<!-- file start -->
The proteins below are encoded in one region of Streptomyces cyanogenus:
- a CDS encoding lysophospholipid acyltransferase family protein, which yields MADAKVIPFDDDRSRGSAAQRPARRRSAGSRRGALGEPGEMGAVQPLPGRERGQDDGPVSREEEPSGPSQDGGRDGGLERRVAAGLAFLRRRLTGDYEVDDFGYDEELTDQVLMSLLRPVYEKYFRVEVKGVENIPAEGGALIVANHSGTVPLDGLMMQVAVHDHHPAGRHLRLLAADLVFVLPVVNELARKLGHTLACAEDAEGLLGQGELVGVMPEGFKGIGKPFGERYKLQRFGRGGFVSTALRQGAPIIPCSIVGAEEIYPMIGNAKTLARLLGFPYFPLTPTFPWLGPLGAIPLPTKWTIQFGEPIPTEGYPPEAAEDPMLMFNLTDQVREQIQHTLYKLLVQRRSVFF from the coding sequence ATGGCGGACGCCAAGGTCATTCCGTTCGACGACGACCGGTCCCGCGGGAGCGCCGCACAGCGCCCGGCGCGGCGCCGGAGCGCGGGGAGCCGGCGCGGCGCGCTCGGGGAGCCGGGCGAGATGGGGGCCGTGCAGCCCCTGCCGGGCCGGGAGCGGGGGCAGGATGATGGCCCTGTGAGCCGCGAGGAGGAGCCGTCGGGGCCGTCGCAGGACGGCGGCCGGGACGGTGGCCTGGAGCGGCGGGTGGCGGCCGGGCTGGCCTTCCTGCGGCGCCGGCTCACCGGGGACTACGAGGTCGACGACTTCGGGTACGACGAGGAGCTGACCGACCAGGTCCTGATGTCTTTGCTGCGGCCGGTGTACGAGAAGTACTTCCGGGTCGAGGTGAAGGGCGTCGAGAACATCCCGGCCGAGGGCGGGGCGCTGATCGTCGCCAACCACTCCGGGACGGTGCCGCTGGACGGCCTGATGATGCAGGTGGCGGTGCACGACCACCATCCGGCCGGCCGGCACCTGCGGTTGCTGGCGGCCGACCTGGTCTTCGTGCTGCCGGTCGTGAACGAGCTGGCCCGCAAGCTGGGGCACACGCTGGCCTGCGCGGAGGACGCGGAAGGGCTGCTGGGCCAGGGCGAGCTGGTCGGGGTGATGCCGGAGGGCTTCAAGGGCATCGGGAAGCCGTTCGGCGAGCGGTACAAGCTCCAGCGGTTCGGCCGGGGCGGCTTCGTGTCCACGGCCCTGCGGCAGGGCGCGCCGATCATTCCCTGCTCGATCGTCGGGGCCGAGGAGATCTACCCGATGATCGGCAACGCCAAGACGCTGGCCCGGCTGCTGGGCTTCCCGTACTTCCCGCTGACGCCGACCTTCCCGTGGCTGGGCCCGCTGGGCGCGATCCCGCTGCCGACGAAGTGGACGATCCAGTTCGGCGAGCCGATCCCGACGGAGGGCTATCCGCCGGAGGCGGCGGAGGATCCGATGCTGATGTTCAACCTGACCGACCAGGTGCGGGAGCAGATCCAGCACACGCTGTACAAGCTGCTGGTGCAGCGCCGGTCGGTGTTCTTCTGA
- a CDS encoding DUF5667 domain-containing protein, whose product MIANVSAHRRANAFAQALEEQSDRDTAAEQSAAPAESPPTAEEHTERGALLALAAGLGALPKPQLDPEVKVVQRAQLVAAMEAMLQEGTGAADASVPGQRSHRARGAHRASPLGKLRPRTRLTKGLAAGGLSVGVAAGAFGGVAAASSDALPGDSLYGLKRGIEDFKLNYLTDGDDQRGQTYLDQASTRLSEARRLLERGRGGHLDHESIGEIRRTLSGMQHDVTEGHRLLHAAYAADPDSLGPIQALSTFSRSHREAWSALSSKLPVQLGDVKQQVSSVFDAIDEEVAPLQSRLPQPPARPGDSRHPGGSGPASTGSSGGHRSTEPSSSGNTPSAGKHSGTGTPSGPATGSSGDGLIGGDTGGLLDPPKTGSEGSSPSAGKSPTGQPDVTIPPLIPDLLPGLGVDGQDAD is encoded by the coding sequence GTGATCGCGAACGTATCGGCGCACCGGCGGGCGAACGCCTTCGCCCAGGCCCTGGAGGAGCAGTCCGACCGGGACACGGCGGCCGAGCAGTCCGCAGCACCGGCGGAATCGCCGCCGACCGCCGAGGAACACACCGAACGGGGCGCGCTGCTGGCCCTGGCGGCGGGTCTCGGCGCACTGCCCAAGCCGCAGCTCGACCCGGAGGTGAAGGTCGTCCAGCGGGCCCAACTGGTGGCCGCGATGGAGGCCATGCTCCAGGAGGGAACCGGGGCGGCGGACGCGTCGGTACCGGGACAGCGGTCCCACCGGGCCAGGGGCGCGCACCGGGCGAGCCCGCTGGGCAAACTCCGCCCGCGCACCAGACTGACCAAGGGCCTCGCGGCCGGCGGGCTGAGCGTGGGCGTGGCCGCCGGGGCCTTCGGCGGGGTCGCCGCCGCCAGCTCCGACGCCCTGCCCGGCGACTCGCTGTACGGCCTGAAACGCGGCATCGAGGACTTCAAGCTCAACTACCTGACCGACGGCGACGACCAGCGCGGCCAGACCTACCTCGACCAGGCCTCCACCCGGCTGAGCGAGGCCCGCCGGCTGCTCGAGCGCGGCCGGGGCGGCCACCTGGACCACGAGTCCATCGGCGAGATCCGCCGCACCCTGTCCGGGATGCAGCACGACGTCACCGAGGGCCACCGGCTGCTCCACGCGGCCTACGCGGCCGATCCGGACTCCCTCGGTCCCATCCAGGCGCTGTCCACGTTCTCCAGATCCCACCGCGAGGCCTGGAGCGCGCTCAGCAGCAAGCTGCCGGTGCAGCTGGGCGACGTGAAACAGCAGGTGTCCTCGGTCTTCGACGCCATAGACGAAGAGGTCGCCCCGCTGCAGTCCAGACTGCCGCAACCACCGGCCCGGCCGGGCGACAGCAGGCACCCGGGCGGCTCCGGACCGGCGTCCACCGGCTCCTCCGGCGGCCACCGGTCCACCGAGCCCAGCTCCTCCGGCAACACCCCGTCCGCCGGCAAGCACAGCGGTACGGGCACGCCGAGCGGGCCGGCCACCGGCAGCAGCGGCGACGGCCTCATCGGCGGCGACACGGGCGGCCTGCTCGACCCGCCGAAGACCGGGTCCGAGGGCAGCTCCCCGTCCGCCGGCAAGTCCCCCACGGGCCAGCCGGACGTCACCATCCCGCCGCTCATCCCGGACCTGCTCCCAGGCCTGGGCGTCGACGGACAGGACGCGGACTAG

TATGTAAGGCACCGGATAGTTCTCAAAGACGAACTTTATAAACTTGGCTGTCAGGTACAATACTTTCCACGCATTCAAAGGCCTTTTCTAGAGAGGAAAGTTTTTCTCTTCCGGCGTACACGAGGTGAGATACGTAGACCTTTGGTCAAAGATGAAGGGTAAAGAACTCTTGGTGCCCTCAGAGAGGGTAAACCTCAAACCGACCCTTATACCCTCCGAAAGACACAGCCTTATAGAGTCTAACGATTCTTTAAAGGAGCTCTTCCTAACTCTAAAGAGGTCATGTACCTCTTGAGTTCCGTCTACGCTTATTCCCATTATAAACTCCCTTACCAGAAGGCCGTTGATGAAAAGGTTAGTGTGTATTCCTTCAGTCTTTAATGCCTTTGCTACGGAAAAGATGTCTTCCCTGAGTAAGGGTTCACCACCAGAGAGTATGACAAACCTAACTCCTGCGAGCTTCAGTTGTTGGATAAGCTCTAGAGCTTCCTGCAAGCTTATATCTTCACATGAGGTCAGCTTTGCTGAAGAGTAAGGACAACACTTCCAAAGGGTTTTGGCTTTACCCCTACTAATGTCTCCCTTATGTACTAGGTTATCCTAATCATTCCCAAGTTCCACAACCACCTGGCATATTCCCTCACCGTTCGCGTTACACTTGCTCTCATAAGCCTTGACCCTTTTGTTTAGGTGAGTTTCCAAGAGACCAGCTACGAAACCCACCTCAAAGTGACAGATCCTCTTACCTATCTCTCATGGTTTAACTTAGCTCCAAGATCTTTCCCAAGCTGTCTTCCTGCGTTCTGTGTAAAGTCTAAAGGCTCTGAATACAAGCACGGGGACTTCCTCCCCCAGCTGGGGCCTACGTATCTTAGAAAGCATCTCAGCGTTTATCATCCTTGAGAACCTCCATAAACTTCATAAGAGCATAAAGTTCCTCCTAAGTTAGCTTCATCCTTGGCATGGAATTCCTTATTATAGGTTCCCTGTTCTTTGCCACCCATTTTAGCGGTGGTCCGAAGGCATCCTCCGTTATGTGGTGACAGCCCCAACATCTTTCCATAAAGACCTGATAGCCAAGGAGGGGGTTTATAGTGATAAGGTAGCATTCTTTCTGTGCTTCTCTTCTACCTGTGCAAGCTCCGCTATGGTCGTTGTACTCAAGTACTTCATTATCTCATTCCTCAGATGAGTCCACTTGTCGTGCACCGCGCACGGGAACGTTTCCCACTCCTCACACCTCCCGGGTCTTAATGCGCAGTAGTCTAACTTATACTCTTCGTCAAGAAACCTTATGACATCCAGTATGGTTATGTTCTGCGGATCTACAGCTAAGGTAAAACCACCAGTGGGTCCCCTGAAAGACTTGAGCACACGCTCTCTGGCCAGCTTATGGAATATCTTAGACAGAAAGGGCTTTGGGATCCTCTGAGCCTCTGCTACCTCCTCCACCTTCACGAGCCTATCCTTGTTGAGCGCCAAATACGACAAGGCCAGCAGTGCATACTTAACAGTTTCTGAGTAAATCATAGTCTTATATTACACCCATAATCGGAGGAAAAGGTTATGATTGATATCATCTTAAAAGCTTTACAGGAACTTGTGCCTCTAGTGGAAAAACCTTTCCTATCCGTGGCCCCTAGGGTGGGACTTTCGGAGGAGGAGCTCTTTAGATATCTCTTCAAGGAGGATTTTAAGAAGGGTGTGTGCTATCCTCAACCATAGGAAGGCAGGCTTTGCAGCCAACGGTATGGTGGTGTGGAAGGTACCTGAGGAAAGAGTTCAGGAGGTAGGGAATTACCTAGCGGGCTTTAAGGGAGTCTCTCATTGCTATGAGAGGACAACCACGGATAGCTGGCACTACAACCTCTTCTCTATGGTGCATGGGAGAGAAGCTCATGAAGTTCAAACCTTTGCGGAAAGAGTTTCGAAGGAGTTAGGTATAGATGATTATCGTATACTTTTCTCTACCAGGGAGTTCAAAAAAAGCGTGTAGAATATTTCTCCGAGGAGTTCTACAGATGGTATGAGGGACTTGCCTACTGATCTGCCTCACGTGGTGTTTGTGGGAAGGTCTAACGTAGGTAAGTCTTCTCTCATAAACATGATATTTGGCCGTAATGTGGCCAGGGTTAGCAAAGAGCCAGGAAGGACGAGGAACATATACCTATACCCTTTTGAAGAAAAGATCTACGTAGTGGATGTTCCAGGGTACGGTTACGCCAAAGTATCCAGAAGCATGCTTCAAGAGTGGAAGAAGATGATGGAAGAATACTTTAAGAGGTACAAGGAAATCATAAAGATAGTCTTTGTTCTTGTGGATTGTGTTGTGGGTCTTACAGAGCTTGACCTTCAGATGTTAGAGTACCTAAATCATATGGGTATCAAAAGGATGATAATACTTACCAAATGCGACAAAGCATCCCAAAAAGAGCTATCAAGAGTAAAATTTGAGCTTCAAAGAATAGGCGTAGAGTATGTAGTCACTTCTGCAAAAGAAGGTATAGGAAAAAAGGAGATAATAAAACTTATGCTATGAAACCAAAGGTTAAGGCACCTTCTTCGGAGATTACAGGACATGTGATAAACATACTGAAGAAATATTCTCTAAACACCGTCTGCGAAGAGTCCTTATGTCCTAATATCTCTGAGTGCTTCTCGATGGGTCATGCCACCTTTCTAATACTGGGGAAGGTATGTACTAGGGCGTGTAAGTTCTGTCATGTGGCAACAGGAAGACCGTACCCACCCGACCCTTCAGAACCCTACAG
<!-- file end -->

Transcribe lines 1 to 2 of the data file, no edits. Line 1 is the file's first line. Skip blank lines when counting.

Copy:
The proteins below are encoded in one region of Streptomyces cyanogenus:
- a CDS encoding lysophospholipid acyltransferase family protein, which yields MADAKVIPFDDDRSRGSAAQRPARRRSAGSRRGALGEPGEMGAVQPLPGRERGQDDGPVSREEEPSGPSQDGGRDGGLERRVAAGLAFLRRRLTGDYEVDDFGYDEELTDQVLMSLLRPVYEKYFRVEVKGVENIPAEGGALIVANHSGTVPLDGLMMQVAVHDHHPAGRHLRLLAADLVFVLPVVNELARKLGHTLACAEDAEGLLGQGELVGVMPEGFKGIGKPFGERYKLQRFGRGGFVSTALRQGAPIIPCSIVGAEEIYPMIGNAKTLARLLGFPYFPLTPTFPWLGPLGAIPLPTKWTIQFGEPIPTEGYPPEAAEDPMLMFNLTDQVREQIQHTLYKLLVQRRSVFF from the coding sequence ATGGCGGACGCCAAGGTCATTCCGTTCGACGACGACCGGTCCCGCGGGAGCGCCGCACAGCGCCCGGCGCGGCGCCGGAGCGCGGGGAGCCGGCGCGGCGCGCTCGGGGAGCCGGGCGAGATGGGGGCCGTGCAGCCCCTGCCGGGCCGGGAGCGGGGGCAGGATGATGGCCCTGTGAGCCGCGAGGAGGAGCCGTCGGGGCCGTCGCAGGACGGCGGCCGGGACGGTGGCCTGGAGCGGCGGGTGGCGGCCGGGCTGGCCTTCCTGCGGCGCCGGCTCACCGGGGACTACGAGGTCGACGACTTCGGGTACGACGAGGAGCTGACCGACCAGGTCCTGATGTCTTTGCTGCGGCCGGTGTACGAGAAGTACTTCCGGGTCGAGGTGAAGGGCGTCGAGAACATCCCGGCCGAGGGCGGGGCGCTGATCGTCGCCAACCACTCCGGGACGGTGCCGCTGGACGGCCTGATGATGCAGGTGGCGGTGCACGACCACCATCCGGCCGGCCGGCACCTGCGGTTGCTGGCGGCCGACCTGGTCTTCGTGCTGCCGGTCGTGAACGAGCTGGCCCGCAAGCTGGGGCACACGCTGGCCTGCGCGGAGGACGCGGAAGGGCTGCTGGGCCAGGGCGAGCTGGTCGGGGTGATGCCGGAGGGCTTCAAGGGCATCGGGAAGCCGTTCGGCGAGCGGTACAAGCTCCAGCGGTTCGGCCGGGGCGGCTTCGTGTCCACGGCCCTGCGGCAGGGCGCGCCGATCATTCCCTGCTCGATCGTCGGGGCCGAGGAGATCTACCCGATGATCGGCAACGCCAAGACGCTGGCCCGGCTGCTGGGCTTCCCGTACTTCCCGCTGACGCCGACCTTCCCGTGGCTGGGCCCGCTGGGCGCGATCCCGCTGCCGACGAAGTGGACGATCCAGTTCGGCGAGCCGATCCCGACGGAGGGCTATCCGCCGGAGGCGGCGGAGGATCCGATGCTGATGTTCAACCTGACCGACCAGGTGCGGGAGCAGATCCAGCACACGCTGTACAAGCTGCTGGTGCAGCGCCGGTCGGTGTTCTTCTGA